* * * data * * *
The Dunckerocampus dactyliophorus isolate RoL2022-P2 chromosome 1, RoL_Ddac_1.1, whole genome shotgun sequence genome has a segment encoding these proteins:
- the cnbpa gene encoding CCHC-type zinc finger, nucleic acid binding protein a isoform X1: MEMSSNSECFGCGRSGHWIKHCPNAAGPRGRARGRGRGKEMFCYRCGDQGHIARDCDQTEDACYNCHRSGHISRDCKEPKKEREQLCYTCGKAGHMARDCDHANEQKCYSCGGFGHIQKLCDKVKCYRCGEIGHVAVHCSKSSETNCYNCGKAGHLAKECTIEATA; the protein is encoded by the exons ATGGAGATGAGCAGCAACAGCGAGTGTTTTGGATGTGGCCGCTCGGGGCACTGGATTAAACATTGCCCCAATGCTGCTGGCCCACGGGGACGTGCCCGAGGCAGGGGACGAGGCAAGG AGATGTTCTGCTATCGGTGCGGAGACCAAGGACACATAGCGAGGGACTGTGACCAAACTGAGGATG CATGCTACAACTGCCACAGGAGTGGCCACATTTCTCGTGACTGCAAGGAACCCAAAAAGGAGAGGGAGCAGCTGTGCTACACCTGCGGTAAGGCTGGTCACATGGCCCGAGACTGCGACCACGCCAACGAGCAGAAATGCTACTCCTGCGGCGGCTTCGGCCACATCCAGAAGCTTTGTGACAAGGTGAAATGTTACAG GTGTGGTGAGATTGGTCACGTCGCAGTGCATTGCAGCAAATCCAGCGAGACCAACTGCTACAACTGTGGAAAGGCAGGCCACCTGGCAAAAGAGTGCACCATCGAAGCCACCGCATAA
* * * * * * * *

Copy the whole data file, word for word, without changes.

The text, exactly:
The Dunckerocampus dactyliophorus isolate RoL2022-P2 chromosome 1, RoL_Ddac_1.1, whole genome shotgun sequence genome has a segment encoding these proteins:
- the cnbpa gene encoding CCHC-type zinc finger, nucleic acid binding protein a isoform X1: MEMSSNSECFGCGRSGHWIKHCPNAAGPRGRARGRGRGKEMFCYRCGDQGHIARDCDQTEDACYNCHRSGHISRDCKEPKKEREQLCYTCGKAGHMARDCDHANEQKCYSCGGFGHIQKLCDKVKCYRCGEIGHVAVHCSKSSETNCYNCGKAGHLAKECTIEATA; the protein is encoded by the exons ATGGAGATGAGCAGCAACAGCGAGTGTTTTGGATGTGGCCGCTCGGGGCACTGGATTAAACATTGCCCCAATGCTGCTGGCCCACGGGGACGTGCCCGAGGCAGGGGACGAGGCAAGG AGATGTTCTGCTATCGGTGCGGAGACCAAGGACACATAGCGAGGGACTGTGACCAAACTGAGGATG CATGCTACAACTGCCACAGGAGTGGCCACATTTCTCGTGACTGCAAGGAACCCAAAAAGGAGAGGGAGCAGCTGTGCTACACCTGCGGTAAGGCTGGTCACATGGCCCGAGACTGCGACCACGCCAACGAGCAGAAATGCTACTCCTGCGGCGGCTTCGGCCACATCCAGAAGCTTTGTGACAAGGTGAAATGTTACAG GTGTGGTGAGATTGGTCACGTCGCAGTGCATTGCAGCAAATCCAGCGAGACCAACTGCTACAACTGTGGAAAGGCAGGCCACCTGGCAAAAGAGTGCACCATCGAAGCCACCGCATAA